During a family trip to Thailand, the historic city of Sukothai was also visited. By bike we visited the ruins in this ancient city, one of the UNESCO World Heritage sites. It was, as always in the tropics, a hot and humid day. Despite that, there are different dress codes in Thailand than ours, which we also have to abide by. That’s why I was always very clear about wearing covering clothes during the trip. Especially when visiting temples, the dress code was essential. That didn’t stop an 18-year-old boy from the group from taking his shirt off while exploring the ruins in Sukothai. When I spoke to him about it, he thought it was his own business, what he was wearing and what he wasn’t wearing. And we weren’t visiting temples, were we, we were visiting ruins? Later I heard from the group that he was approached by the park authorities about the dress code and that he eventually put on his shirt. Sometimes the persuasion of a tour guide is not enough and you need some help from outsiders. We are guests in the country we visit and therefore it is only natural to adapt to the standards and values that apply there.
- Sometimes you go on holiday to a country with a very different culture and way of life than we are used to. Therefore, in Islamic and other distant countries, never sunbathe topless and put on some more clothes when you go to a local market. Holy sites such as temples and mosques are off-limits in scarce clothing; So cover your arms and legs. If you take into account the values of the local population, they will also treat you with more respect. See what the dress code is of the country you’re going to visit.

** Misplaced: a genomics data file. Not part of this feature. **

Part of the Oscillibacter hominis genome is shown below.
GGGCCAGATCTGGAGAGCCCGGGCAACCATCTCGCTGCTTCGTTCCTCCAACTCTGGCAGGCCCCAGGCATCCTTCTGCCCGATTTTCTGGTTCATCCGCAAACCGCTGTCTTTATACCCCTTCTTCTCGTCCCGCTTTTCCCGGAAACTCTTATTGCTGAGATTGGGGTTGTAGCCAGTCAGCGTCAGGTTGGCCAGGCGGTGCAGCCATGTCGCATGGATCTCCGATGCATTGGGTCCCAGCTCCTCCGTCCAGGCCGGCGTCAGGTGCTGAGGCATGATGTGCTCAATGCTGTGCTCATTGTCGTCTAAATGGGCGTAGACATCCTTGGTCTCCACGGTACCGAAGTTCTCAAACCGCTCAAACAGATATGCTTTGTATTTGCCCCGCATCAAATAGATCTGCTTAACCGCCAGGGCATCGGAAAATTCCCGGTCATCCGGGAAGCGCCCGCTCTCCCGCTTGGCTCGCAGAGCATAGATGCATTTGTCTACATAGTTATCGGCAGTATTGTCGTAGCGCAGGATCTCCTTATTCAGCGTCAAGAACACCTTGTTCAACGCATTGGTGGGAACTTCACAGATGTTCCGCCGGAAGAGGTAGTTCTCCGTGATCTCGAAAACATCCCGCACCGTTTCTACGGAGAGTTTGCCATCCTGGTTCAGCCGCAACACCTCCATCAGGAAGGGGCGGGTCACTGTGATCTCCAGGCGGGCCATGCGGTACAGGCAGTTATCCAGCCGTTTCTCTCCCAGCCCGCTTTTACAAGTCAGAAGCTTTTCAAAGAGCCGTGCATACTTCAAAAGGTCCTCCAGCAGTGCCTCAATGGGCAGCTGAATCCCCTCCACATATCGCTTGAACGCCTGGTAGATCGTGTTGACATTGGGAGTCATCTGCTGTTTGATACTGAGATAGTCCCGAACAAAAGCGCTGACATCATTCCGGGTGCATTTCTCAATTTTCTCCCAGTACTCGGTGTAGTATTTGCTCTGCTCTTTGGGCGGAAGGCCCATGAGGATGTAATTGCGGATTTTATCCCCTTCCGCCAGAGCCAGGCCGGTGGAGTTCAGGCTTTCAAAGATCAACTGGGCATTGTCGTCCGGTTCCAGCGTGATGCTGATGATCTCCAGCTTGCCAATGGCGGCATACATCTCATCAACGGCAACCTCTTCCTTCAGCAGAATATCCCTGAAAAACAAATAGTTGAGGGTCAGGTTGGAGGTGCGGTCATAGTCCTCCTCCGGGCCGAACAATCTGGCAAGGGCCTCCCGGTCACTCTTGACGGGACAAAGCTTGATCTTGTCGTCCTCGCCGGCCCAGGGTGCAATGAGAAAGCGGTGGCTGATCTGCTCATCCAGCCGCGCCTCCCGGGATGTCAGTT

- Wearing traditional clothes from the country you visit certainly makes your holiday experience more intense and enjoyable. A chat with the locals is made so easier. They will certainly appreciate it!
- Find out beforehand what rules and advices apply to the region you are visiting.
- Respect other cultures and cover your shoulders and knees when visiting any sacred site.
- Avoid clothing with sporting, religious, or military symbols, swear words, national flags, and any words written in a language you cannot translate.
- Beachwear belongs on the beach and should only be worn there.
- Baggy clothing and open footwear can be perceived as disrespectful and offensive.
- It is advised to remove hats or caps.